Small retailers could seek fighting chance under Roosevelt-era antitrust law

Keywords Retail / Retailers / trade

When R.F. Buche buys Cheerios to stock his grocery and convenience stores in rural South Dakota, he pays $6.30 for an 18 ounce box. Walmart pays so much less that it can sell the cereal to customers for just $4.78.

That’s just one example where suppliers offer lower prices to big retailers than to the wholesalers who serve small grocers like Buche, forcing his customers—many of whom are poor and lack cars to travel to the nearest Walmart—to pay more.

“The pricing that these big box stores and chains are getting is made on the backs of us retailers who don’t have the strength to stand up and do anything about it,” said Buche, owner of Buche Foods and Gus Stops convenience stores. “We have no leverage, no negotiation power whatsoever.”

He and thousands of other small retailers hope to gain some relief in the Biden administration’s embrace of an antitrust law signed by President Franklin D. Roosevelt in 1936. Known as the Robinson-Patman Act, it was designed to counter the growing market dominance of the Great Atlantic & Pacific Tea Co.—better known as A&P—the largest grocery chain at the time.

Under the law, suppliers can give discounts for large orders, but they must extend the same offer to all retailers. They can’t selectively offer preferential terms, such as lower prices, promotional packaging or access to scarce inventory.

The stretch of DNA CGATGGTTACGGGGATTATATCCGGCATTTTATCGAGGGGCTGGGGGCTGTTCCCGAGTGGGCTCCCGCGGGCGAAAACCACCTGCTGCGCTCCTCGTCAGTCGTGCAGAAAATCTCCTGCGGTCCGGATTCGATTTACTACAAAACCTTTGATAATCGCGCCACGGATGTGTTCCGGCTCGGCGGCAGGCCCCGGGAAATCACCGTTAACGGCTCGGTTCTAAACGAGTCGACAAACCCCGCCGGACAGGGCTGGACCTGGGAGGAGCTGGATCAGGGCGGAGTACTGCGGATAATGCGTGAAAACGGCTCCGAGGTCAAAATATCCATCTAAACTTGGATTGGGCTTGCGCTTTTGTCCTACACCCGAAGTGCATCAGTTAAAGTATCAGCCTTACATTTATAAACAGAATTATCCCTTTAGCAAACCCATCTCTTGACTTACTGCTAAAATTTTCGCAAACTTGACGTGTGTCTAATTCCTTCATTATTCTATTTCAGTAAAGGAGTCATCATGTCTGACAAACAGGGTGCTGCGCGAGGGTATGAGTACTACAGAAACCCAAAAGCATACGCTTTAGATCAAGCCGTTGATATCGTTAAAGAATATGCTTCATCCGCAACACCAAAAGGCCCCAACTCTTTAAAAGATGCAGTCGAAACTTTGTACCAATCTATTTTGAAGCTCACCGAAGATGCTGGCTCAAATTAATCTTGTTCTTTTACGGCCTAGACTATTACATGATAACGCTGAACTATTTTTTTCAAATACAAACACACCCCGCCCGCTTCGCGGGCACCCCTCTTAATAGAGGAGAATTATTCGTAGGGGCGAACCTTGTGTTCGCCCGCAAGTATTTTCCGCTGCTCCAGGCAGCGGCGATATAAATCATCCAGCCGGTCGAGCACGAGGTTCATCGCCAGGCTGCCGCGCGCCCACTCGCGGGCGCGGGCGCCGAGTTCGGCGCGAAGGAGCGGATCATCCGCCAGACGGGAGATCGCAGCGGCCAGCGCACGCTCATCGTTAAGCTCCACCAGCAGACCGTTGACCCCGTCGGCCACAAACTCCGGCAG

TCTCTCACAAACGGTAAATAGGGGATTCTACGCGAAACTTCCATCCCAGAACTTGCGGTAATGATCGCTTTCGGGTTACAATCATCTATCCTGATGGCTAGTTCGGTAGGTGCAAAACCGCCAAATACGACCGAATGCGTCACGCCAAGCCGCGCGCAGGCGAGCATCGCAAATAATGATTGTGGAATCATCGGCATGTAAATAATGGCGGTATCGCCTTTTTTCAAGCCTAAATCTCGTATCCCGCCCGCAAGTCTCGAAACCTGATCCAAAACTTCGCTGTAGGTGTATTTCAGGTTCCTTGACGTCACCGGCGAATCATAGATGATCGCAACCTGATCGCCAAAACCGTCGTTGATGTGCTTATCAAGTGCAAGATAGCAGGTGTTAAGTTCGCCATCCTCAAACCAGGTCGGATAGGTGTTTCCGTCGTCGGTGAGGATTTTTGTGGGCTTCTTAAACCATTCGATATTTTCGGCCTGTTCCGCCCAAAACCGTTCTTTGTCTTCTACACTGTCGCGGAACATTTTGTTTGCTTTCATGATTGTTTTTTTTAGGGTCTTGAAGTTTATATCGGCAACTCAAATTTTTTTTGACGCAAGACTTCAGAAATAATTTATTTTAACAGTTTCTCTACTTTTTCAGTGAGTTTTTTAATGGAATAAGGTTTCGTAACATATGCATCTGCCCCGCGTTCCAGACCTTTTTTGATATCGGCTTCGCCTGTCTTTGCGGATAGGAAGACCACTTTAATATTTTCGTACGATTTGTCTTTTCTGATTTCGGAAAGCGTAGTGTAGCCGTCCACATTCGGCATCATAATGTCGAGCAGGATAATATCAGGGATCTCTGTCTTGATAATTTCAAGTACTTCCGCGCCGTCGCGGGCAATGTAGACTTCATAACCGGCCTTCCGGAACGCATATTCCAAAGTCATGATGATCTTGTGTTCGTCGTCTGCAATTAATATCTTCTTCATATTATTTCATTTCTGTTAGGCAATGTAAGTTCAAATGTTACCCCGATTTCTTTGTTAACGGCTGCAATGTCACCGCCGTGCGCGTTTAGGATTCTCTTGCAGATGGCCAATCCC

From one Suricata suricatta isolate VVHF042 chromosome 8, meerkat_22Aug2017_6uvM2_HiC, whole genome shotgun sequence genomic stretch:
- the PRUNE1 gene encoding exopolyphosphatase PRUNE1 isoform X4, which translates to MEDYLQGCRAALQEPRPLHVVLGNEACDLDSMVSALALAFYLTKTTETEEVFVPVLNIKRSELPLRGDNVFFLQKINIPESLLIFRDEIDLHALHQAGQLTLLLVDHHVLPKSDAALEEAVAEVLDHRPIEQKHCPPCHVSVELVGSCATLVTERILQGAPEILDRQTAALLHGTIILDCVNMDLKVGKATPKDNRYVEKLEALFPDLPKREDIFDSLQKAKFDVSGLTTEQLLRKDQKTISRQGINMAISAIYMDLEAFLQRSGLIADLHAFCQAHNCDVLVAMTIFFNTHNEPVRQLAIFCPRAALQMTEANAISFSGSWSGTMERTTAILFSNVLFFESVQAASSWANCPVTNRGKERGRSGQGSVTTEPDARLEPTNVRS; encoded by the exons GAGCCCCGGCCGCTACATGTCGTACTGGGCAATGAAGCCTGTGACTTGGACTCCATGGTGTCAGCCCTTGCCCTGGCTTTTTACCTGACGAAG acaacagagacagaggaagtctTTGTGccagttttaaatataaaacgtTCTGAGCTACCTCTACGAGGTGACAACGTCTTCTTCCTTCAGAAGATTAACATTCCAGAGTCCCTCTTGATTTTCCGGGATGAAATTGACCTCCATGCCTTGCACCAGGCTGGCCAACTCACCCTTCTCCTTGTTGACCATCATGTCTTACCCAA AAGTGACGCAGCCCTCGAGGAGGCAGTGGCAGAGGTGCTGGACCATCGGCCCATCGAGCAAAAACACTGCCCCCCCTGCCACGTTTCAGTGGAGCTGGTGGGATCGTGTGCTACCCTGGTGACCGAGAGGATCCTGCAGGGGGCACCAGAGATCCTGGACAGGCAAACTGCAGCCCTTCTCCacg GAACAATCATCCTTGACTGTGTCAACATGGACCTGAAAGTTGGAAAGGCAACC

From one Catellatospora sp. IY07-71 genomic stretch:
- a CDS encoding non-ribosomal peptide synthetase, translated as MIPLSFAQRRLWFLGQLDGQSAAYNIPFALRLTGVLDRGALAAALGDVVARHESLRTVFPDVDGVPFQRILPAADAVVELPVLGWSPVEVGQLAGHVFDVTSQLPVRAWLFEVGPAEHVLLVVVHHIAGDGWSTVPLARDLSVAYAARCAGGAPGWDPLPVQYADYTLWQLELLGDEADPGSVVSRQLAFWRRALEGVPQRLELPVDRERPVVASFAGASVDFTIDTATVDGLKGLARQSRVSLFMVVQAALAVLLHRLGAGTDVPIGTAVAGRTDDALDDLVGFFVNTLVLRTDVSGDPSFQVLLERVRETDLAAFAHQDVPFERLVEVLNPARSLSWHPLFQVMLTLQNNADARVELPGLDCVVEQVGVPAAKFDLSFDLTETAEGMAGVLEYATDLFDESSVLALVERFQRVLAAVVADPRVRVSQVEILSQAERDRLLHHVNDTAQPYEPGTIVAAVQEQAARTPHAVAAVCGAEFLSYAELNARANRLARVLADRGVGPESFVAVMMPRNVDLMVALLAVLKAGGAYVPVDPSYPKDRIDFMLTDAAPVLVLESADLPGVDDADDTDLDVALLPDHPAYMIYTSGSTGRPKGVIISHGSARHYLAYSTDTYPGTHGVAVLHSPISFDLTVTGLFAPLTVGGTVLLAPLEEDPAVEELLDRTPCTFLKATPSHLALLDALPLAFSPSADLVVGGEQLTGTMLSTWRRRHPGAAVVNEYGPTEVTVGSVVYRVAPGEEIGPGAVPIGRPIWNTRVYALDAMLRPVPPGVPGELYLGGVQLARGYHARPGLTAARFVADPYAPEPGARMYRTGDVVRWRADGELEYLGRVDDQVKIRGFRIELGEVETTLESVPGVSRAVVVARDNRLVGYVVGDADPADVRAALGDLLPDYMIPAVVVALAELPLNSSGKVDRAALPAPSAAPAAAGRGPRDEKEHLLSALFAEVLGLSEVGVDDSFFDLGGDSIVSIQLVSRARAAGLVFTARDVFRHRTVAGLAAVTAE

The law hasn’t been actively enforced for decades amid debate over whether it would push up prices for consumers. The U.S. Federal Trade Commission thinks it’s time to bring it back.

“Congress’s intent in those laws is clear,” said Democratic FTC Commissioner Alvaro Bedoya, who visited Buche’s store on the Pine Ridge Indian Reservation in South Dakota last month. “The reality is that the failure to enforce Robinson-Patman has raised prices on consumers in rural America and in urban America.”

With the encouragement of a bipartisan group of lawmakers, FTC Chair Lina Khan says she intends to resume using Robinson-Patman. The agency has already opened a preliminary probe into how Coca-Cola and PepsiCo price their products and is examining other sectors.

In a policy statement last year, the FTC vowed to investigate the pharmaceutical industry and insulin costs in particular —invoking Robinson-Patman if needed—to curb illegal bribes and rebate schemes involving benefits managers.

Revived enforcement could shake up industries increasingly dominated by giant retailers such as Walmart, Amazon.com and Kroger as well as warehouse stores such as Costco. It comes as the FTC reviews Kroger’s almost $25 billion deal to buy Albertsons, which would unite the U.S.’s two biggest traditional supermarket operators.

Its unclear how reviving enforcement might impact prices, a point opponents raise when pointing to inflation that, according to the latest U.S. consumer price index report, is running at a 6.5% annual rate. A 1977 Justice Department report on the law cited a Citibank consultant’s estimate that Robinson-Patman increased prices as much as $6 billion per year, but the agency didn’t attempt its own.

Private Robinson-Patman litigation between companies hasn’t had much effect on consumer prices, said Eleanor Tyler, a legal analyst for Bloomberg Law. If greater FTC enforcement does “raise prices, I wouldn’t expect it to be much,” she said.